It’s the pictures that got small

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This is the old RKO Kenmore, on Church Avenue, in Flatbush (right across the street from the much, much older Dutch graveyard).

When its doors opened in 1928, the Kenmore had 3,025 seats, almost three times larger than the Ziegfeld, the city’s largest remaining moviehouse. The Kenmore was quadded in the 70s, according to cinematreasures.org, and shuttered in 1999 after a man was killed in a shooting during a screening of Eddie Murphy’s Life. “Several people who had watched the movie The Matrix emerged afterward into the surreal real-life scene of a lobby criss-crossed with yellow crime-scene tape and crawling with uniformed officers,” the Times reported.

A cinematreasures commenter presents a working theory on how the theater managed to stay open as long as it did: “Much of the Kenmore income came from the dubious tenants along Church Street, not the box office. I say dubious because the jeweler barely had any jewels and the bridal shop never paid the rent. The fish store in the corner often had as many cats as fish on the premises.”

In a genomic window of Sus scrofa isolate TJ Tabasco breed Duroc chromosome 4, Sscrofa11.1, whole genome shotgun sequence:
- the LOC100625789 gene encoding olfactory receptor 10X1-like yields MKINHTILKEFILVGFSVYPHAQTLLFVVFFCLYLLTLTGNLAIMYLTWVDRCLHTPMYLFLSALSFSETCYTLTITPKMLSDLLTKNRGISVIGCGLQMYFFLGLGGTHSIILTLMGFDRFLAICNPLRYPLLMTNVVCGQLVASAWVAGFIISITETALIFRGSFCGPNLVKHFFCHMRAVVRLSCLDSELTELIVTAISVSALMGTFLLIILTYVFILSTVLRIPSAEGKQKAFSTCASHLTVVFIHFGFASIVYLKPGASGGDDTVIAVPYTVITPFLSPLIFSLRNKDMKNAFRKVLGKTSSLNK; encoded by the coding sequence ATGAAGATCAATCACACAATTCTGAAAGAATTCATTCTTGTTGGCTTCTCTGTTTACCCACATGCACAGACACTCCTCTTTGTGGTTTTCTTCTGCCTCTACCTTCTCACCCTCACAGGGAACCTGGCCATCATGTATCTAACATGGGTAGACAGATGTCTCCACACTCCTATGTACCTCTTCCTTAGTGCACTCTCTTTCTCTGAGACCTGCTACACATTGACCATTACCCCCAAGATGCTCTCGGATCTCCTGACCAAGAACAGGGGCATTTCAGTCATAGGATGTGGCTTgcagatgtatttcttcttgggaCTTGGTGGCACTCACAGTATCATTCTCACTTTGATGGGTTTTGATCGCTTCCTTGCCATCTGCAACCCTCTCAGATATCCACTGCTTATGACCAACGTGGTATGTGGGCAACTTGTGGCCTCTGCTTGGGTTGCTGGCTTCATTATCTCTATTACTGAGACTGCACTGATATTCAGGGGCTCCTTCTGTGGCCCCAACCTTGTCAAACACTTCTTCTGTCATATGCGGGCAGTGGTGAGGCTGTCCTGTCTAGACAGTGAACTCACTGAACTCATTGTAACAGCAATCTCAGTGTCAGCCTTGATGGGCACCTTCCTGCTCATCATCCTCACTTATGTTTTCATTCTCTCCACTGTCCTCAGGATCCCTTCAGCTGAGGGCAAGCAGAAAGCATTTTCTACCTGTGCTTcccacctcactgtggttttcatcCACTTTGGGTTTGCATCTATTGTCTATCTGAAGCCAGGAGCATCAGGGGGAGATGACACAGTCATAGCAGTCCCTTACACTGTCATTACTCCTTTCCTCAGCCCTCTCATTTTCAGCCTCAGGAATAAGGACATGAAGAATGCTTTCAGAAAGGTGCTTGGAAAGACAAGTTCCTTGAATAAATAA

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The even larger, more lavish Kings Theatre, just a few blocks away on Flatbush Avenue, reopened last month as a “live-music venue,” rehabilitated by ACE Theatrical Group of Houston with more than $50 million in public money, and millions more from the folks at Goldman Sachs. It’ll be showing oldies acts for top dollar, plus ticketmaster surcharges. Franki Valli on Saturday, Björk tomorrow night, but as the marquee says, she sold out.